Imagine a green architecture course that would expand upon Chris Rowe’s architecture and Gretchen Roorbach’s environmental-science classes. Offered for credit in both science and visual arts, a green architecture class might begin with an investigation in the field, with visits to the Genzyme headquarters in Cambridge, for example, or Concord’s neighborhood of net-zero-energy homes. Back on campus, a multi-use classroom would offer the option to meet either with the full class to interact with guest architects, or to gather in smaller subgroups, where students could hammer out solutions to real-world problems. Participants would learn to navigate CAD software in a multimedia lab, then assemble prototypes of their final projects in a lab furnished with expansive tables, construction tools, a 3D printer, and of course an ample supply of cardboard and hot-glue guns.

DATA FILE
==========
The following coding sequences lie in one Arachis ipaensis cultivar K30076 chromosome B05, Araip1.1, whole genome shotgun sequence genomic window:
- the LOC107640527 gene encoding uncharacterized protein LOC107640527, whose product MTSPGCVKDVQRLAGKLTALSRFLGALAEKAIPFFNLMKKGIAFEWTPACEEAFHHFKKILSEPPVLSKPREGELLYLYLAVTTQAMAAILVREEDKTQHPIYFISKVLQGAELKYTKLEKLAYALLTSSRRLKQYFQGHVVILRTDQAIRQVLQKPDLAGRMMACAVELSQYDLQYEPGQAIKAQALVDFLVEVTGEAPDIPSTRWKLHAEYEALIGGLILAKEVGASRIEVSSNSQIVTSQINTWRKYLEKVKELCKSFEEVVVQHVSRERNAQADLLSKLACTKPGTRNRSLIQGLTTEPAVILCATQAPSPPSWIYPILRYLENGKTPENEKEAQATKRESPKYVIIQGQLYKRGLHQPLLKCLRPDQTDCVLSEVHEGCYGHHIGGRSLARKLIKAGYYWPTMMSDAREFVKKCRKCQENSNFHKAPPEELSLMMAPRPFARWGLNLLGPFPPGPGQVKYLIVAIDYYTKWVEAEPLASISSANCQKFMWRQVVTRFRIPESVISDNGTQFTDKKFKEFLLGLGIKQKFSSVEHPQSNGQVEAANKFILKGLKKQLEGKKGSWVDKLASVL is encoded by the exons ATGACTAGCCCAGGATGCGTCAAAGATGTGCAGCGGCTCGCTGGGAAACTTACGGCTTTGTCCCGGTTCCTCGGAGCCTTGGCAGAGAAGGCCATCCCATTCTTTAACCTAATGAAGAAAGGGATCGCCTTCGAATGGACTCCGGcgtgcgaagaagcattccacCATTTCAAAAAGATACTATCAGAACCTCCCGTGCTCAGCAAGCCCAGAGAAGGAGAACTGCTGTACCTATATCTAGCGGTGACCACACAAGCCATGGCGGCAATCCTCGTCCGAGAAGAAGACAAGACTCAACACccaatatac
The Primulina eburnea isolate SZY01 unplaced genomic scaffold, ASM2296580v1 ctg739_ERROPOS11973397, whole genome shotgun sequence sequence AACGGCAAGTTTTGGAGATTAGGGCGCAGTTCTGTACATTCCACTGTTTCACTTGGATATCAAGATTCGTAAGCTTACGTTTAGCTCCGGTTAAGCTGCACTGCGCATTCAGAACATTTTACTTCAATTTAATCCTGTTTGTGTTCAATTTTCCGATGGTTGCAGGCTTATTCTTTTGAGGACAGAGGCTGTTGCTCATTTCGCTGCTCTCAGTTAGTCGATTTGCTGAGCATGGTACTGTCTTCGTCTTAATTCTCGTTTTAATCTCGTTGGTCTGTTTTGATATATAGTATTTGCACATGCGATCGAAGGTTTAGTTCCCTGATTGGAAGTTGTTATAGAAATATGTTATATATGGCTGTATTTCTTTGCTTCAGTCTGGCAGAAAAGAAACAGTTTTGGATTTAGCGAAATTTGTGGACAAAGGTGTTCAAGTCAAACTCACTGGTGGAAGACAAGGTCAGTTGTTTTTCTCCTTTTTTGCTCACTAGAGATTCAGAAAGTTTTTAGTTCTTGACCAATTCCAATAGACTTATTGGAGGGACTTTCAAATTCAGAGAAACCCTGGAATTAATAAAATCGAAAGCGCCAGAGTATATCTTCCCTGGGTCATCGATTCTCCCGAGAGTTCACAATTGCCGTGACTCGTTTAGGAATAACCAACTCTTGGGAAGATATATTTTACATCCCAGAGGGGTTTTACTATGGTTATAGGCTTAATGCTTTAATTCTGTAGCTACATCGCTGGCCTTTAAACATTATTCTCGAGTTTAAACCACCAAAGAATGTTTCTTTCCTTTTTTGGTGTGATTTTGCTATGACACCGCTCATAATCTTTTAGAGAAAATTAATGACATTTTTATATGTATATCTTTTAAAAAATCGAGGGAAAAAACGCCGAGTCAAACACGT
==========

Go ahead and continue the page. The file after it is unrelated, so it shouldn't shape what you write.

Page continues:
Imagine further if CA’s buildings could offer learning opportunities in their own right, with sustainable features like a green roof or passive solar systems available for close-up student exploration. Our teachers are already thinking about the ways in which their courses could expand in spaces that are as adaptable as our thinking. With these ideas and ambitions already in place, physical upgrades will serve as the spark for the fire of creativity.
How can a building facilitate the circulation of ideas? Glass walls and ample natural light. Collaboration zones in wide hallways. Reconfigurable classrooms with retractable, sound-curbing… READ FULL STORY